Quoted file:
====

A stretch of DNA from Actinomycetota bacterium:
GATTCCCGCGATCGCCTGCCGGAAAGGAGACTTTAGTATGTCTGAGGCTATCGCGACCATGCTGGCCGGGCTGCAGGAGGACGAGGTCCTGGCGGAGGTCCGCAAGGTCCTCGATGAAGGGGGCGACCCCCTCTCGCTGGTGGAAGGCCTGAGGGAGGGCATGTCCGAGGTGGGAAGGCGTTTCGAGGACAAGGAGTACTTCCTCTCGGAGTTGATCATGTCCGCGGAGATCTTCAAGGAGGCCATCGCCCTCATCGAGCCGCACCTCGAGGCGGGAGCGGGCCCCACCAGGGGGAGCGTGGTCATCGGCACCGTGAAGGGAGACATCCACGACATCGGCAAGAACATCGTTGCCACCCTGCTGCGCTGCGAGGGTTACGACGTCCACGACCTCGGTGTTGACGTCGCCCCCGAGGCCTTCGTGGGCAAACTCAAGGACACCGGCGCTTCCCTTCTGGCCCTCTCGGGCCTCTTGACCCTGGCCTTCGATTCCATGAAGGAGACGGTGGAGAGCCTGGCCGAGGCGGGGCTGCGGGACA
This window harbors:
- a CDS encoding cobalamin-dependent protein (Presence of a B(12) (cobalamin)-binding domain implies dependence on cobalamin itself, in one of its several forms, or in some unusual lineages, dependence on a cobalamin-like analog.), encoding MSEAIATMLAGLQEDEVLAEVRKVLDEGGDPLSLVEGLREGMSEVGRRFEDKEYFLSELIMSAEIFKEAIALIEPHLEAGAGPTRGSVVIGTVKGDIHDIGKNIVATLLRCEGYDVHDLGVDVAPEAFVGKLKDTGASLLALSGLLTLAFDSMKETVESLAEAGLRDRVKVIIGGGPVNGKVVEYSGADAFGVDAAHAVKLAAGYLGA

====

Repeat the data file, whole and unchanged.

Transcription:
A stretch of DNA from Actinomycetota bacterium:
GATTCCCGCGATCGCCTGCCGGAAAGGAGACTTTAGTATGTCTGAGGCTATCGCGACCATGCTGGCCGGGCTGCAGGAGGACGAGGTCCTGGCGGAGGTCCGCAAGGTCCTCGATGAAGGGGGCGACCCCCTCTCGCTGGTGGAAGGCCTGAGGGAGGGCATGTCCGAGGTGGGAAGGCGTTTCGAGGACAAGGAGTACTTCCTCTCGGAGTTGATCATGTCCGCGGAGATCTTCAAGGAGGCCATCGCCCTCATCGAGCCGCACCTCGAGGCGGGAGCGGGCCCCACCAGGGGGAGCGTGGTCATCGGCACCGTGAAGGGAGACATCCACGACATCGGCAAGAACATCGTTGCCACCCTGCTGCGCTGCGAGGGTTACGACGTCCACGACCTCGGTGTTGACGTCGCCCCCGAGGCCTTCGTGGGCAAACTCAAGGACACCGGCGCTTCCCTTCTGGCCCTCTCGGGCCTCTTGACCCTGGCCTTCGATTCCATGAAGGAGACGGTGGAGAGCCTGGCCGAGGCGGGGCTGCGGGACA
This window harbors:
- a CDS encoding cobalamin-dependent protein (Presence of a B(12) (cobalamin)-binding domain implies dependence on cobalamin itself, in one of its several forms, or in some unusual lineages, dependence on a cobalamin-like analog.), encoding MSEAIATMLAGLQEDEVLAEVRKVLDEGGDPLSLVEGLREGMSEVGRRFEDKEYFLSELIMSAEIFKEAIALIEPHLEAGAGPTRGSVVIGTVKGDIHDIGKNIVATLLRCEGYDVHDLGVDVAPEAFVGKLKDTGASLLALSGLLTLAFDSMKETVESLAEAGLRDRVKVIIGGGPVNGKVVEYSGADAFGVDAAHAVKLAAGYLGA